Afghanistan: Enabling Children with Disabilities to Go to School

Providing activities to deepen people’s understanding of disabilities together with improvements of various school facilities

In Afghanistan, which has been suffering continuous conflicts for years, there are a lot of people living with disabilities due to damage caused by landmines and unexploded ordnance (UXOs). AAR has been spreading the knowledge on how to protect themselves from landmines and UXOs to villagers and school children, while providing support to victims and persons with disabilities.

AAR has installed ramps and constructed accessible lavatories to make it easier for children with disabilities to attend school in Khwowaja Sayaran Public School and Sediqi Public School in Parwan Prefecture.

Nangaray (19), who is visually impaired, is delighted with the newly-installed ramp, which made it much easier for to come to school. With Tamin (right), AAR’s local staff member (September 11th, 2014)
Together with the facility improvements, we provide activities for people to deepen the understanding of those with disabilities. In Afghanistan, there exists an idea deep-rooted among people that disabilities are a kind of shame, and should be held back from the public eye. A number of children with disabilities are unable to go to school, as parents also hold such an idea. All children, with or without disabilities, are entitled to education. In an effort to urge people to realize this and raise public awareness, we visit villages and schools to hold workshops. Our top priority is to enable children with disabilities to enjoy studying in schools with ramps and new accessible lavatories to meet their needs.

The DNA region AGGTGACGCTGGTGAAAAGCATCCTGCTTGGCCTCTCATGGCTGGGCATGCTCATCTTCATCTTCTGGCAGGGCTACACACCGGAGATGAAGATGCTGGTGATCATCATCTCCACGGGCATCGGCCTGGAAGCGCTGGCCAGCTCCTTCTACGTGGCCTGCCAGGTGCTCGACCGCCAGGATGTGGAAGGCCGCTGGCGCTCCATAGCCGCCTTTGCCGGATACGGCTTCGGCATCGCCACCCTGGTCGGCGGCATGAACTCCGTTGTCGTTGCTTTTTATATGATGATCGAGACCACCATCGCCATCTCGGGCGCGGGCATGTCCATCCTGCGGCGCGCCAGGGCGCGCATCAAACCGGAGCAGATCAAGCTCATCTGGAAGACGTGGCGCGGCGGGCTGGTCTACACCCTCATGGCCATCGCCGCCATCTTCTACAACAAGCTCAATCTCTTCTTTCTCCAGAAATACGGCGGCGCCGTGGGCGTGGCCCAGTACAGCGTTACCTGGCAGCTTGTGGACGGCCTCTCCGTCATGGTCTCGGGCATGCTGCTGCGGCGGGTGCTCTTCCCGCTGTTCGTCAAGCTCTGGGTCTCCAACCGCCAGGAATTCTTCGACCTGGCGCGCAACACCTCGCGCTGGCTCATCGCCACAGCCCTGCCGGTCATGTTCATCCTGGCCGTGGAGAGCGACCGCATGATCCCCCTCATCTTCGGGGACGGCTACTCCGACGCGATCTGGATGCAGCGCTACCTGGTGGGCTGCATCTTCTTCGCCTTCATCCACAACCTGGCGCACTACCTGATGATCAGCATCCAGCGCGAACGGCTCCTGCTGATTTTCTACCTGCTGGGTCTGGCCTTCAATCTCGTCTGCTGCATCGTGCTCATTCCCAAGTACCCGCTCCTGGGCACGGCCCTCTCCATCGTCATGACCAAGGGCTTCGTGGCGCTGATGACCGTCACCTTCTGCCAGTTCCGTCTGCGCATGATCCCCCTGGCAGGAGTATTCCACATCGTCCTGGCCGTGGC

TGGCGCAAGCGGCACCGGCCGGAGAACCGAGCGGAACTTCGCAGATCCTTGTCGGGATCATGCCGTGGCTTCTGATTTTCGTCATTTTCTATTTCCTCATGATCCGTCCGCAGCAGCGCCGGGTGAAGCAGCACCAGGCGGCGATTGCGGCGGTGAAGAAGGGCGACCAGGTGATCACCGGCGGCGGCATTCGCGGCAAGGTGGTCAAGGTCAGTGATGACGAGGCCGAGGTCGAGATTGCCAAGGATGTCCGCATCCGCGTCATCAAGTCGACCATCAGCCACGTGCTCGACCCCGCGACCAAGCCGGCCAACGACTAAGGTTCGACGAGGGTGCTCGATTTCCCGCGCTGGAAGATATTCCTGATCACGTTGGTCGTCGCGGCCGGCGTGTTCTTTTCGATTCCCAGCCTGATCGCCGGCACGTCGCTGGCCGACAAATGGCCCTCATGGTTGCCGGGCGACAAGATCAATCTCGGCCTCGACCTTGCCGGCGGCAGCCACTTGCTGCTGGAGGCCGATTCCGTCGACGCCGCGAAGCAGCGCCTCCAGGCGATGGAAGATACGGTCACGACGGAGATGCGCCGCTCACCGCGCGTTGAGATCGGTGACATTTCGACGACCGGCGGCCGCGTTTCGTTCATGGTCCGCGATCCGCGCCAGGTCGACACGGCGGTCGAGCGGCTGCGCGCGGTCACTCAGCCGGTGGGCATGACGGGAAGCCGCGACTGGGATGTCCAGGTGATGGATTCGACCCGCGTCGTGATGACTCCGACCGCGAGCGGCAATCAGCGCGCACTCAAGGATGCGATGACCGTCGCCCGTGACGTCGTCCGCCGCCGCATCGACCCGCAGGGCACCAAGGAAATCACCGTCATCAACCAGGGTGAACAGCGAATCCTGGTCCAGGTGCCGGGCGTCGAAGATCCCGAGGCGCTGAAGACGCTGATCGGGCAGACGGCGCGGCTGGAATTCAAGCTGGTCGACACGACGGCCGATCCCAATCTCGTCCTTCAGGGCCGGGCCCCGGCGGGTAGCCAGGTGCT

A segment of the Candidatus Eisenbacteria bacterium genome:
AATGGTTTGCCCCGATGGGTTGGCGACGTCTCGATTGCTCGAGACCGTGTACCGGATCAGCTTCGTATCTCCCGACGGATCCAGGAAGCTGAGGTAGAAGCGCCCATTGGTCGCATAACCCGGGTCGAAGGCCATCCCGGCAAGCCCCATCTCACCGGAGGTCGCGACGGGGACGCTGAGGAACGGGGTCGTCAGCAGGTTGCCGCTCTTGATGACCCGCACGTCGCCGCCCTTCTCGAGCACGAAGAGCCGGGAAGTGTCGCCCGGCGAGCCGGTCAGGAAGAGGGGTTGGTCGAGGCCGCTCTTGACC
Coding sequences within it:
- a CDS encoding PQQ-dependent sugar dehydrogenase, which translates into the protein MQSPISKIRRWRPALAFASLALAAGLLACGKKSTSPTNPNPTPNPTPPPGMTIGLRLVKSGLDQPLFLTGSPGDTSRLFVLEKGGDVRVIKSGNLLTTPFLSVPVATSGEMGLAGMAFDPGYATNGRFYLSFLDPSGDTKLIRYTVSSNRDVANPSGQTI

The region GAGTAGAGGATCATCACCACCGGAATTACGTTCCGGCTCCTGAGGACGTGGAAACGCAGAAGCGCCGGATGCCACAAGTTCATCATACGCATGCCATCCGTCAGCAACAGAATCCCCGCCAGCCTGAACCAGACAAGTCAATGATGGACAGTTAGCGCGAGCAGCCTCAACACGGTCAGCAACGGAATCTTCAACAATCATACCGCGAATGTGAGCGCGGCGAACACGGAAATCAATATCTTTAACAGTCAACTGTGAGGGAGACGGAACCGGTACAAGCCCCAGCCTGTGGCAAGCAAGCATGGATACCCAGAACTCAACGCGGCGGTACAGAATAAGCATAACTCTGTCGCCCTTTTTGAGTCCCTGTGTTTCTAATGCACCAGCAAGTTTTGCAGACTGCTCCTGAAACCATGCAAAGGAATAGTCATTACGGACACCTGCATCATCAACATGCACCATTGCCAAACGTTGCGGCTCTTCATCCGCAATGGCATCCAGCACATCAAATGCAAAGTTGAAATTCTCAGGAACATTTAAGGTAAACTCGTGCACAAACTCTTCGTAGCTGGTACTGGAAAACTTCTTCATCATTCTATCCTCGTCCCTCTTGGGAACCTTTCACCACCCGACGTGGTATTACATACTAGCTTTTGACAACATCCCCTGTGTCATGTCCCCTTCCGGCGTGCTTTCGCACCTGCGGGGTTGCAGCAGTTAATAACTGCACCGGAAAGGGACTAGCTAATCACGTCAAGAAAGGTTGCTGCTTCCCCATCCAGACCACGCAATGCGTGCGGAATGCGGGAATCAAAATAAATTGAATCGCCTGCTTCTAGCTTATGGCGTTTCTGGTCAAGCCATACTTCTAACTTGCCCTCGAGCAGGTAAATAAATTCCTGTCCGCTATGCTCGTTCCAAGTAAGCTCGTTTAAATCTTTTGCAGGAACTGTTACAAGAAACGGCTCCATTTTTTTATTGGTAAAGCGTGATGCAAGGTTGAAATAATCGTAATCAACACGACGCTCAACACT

AAR visits villages and schools holding workshop to raise awareness about persons with disabilities. (June 23rd, 2014)
These activities have been supported by your generous contribution and a subsidy from Japan Platform (JPF).

【Reporter】 Tamim SHAMS, AAR Kabul Office

Japanese-English translation by Ms Motoko Komai
English editing by Mr Allan Richardz

The article on this page has been translated by volunteers as part of the AAR Volunteer Programme. Their generous contributions allow us to spread our activities and ideas globally, through an ever-growing selection of our reports from the field.